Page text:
Boston College Northern Ireland archive faces federal subpeona
Boston College has been served a subpoena by the US Attorney’s Office on behalf of the Police Service of Northern Ireland (PSNI) requesting two tapes that were recorded as part of the University’s Oral History Archive on the Troubles in Northern Ireland.
The oral history project, which was directed by author and former Irish Times journalist Ed Moloney, and overseen by Executive Director of Irish Programs and University Professor of History Thomas E. Hachey and Burns Librarian Robert K. O’Neill, contains dozens of personal accounts from individuals on both sides of the violent struggle that engulfed Northern Ireland between 1970 and 1998, including former members of the Irish Republican Army (IRA) and the Ulster Volunteer Force (UVF). The subpoena requests tapes of recordings of former IRA members Brendan Hughes, who died in 2008, and Dolours Price, who were interviewed for the project by republican Anthony McIntyre under the assurances of confidentiality....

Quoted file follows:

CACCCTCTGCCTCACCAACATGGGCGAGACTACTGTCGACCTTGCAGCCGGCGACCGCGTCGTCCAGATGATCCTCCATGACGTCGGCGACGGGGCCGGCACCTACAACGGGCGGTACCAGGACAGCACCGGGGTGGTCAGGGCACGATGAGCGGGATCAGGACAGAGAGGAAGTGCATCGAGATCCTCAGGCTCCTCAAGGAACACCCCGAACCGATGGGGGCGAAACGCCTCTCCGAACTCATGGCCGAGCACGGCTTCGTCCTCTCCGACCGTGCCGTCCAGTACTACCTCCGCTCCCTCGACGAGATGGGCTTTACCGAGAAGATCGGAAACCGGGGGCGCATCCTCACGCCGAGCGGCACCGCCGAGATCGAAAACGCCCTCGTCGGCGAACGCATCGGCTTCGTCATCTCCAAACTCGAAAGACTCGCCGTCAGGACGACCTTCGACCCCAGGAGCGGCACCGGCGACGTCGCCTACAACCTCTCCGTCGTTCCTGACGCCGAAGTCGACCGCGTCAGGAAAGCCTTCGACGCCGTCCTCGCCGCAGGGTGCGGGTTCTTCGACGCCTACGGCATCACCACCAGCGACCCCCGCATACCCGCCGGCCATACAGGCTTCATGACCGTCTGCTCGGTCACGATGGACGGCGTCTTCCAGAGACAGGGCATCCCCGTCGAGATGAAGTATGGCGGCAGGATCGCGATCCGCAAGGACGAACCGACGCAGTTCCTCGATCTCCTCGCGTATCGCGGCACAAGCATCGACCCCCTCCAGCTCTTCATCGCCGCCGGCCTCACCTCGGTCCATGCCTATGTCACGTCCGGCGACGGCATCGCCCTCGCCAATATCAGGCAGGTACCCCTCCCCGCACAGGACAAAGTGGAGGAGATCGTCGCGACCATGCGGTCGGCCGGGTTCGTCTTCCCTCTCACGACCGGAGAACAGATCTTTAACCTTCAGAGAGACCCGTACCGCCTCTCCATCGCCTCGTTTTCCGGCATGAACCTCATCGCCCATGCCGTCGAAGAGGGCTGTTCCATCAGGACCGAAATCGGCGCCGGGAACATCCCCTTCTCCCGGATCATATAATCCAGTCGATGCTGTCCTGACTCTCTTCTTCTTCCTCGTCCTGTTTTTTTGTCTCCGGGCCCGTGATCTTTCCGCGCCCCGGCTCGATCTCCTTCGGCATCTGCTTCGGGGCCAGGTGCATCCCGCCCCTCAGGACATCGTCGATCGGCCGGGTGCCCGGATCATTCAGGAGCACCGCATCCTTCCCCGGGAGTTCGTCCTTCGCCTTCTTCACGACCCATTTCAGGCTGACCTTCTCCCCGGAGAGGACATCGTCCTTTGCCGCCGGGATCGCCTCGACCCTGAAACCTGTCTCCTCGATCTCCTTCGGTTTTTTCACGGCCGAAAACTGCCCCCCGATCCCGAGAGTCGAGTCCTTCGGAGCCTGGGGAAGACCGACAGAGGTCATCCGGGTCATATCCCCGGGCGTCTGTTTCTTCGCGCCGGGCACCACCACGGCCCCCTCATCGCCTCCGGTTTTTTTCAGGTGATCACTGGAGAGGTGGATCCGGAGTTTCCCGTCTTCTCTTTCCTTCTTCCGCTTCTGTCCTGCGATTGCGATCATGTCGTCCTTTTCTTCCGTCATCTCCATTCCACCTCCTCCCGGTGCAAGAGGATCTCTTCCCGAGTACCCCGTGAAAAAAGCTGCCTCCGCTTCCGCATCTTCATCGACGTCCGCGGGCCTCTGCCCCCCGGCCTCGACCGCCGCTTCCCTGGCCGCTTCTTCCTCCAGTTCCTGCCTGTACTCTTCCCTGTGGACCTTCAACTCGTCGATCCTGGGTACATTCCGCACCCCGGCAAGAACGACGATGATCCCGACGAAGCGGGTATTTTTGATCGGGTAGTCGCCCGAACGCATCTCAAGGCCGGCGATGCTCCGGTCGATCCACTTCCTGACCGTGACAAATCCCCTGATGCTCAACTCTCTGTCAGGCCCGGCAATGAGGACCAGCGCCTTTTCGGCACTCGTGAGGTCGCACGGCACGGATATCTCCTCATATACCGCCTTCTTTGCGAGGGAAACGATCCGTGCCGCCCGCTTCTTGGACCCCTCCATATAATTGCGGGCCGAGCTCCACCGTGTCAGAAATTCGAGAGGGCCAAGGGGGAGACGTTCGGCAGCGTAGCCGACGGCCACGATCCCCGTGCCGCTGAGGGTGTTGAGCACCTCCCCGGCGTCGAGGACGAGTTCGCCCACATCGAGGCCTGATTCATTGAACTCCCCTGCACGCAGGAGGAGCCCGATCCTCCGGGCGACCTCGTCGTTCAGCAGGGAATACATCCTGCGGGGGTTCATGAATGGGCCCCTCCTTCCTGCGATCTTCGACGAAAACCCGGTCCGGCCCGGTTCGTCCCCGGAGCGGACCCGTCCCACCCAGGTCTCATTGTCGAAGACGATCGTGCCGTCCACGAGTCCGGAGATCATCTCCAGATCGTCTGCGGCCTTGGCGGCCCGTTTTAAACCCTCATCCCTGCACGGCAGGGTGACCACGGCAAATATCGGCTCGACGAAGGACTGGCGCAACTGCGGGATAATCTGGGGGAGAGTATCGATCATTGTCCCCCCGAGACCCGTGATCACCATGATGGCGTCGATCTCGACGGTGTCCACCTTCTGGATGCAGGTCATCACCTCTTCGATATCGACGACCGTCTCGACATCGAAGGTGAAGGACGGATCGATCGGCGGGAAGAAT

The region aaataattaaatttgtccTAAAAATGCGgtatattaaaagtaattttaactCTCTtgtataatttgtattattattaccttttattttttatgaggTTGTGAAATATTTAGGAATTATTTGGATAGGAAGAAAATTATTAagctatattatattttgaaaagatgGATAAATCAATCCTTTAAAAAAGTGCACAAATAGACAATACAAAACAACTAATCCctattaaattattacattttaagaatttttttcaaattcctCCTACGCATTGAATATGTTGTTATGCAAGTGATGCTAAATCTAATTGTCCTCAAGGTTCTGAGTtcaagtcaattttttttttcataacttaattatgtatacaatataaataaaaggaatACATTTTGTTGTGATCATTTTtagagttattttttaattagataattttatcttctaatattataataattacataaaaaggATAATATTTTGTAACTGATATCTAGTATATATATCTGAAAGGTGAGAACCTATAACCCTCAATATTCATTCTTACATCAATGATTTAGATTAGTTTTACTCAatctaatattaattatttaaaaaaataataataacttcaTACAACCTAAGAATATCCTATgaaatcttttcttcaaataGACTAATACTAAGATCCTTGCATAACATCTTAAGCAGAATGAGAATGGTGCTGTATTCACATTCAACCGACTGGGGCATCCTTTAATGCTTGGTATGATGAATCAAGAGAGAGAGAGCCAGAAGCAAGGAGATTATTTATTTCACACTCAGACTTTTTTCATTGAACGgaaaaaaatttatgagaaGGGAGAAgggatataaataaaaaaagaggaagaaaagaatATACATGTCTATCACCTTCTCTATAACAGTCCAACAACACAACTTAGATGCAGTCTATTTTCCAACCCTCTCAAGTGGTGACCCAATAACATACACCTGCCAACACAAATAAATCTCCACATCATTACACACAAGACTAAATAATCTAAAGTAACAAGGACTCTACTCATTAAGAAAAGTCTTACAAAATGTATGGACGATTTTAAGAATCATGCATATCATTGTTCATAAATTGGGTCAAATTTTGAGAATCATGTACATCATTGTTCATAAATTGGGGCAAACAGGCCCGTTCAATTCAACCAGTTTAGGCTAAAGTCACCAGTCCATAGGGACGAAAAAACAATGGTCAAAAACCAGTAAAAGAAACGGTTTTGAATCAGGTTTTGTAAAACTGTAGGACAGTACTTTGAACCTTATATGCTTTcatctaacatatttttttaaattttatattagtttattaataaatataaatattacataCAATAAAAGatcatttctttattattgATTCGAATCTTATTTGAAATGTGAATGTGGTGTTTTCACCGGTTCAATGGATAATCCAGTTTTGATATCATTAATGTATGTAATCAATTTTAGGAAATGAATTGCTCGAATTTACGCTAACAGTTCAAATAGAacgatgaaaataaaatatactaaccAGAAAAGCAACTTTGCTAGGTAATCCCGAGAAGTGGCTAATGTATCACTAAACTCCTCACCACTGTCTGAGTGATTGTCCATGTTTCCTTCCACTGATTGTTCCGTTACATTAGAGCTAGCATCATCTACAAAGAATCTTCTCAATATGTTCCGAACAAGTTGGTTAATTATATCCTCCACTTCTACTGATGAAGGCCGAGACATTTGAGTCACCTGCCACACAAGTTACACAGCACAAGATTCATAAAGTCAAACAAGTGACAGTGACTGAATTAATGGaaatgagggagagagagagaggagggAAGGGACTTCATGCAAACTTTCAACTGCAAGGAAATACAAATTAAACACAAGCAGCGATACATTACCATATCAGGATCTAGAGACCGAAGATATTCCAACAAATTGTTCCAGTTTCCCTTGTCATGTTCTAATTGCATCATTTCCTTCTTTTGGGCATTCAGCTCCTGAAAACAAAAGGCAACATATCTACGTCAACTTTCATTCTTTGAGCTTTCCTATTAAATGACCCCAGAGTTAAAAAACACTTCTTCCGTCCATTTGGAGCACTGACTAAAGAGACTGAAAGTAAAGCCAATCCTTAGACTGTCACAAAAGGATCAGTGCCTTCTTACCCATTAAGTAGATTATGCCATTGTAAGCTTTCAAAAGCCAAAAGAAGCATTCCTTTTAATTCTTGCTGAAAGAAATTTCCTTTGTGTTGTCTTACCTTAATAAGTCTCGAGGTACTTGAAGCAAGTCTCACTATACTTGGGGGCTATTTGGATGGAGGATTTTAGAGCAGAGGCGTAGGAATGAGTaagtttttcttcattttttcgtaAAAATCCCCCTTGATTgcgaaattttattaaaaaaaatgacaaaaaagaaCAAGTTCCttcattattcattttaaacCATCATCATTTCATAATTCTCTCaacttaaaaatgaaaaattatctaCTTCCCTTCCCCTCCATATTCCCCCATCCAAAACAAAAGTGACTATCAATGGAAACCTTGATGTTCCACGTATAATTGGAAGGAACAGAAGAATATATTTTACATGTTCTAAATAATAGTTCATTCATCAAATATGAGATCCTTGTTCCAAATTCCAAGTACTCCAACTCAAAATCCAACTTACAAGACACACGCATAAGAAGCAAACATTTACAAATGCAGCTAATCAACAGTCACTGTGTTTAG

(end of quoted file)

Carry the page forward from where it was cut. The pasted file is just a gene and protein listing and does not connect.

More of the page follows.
“Boston College is reviewing the subpoena from the US Attorney’s Office and is requesting additional information in light of the ramifications it poses regarding the safety of those involved, the impact on oral history projects, and the effect on the peace process in Northern Ireland,” said University Spokesman Jack Dunn....
comments powered by Disqus
- The Forgotten Story of the Men Who Broke the NFL’s Color Barrier
- The Mysterious Case of the 113-Year-Old Light Bulb
- Found: The Oldest Bar In Every State
- John Kerry says the destruction of heritage sites in Iraq and Syria is the worst in his lifetime
- The Capture of the Lindbergh Baby Kidnapper, 80 Years Ago
- After Ferguson, some black history grad students wonder: Does Pursuing a Ph.D. Matter?
- Historian David Kaiser rallying alums who say Harvard's paying its endowment traders too much
- Colorado students protest proposed "censorship" of history curriculum
- Director's using Kickstarter to raise money for a film about the Kansas governor who implanted goat testicles in humans
- Human Ingenuity Can Fix Past Mistakes and Shape the Future, says Diane Ackerman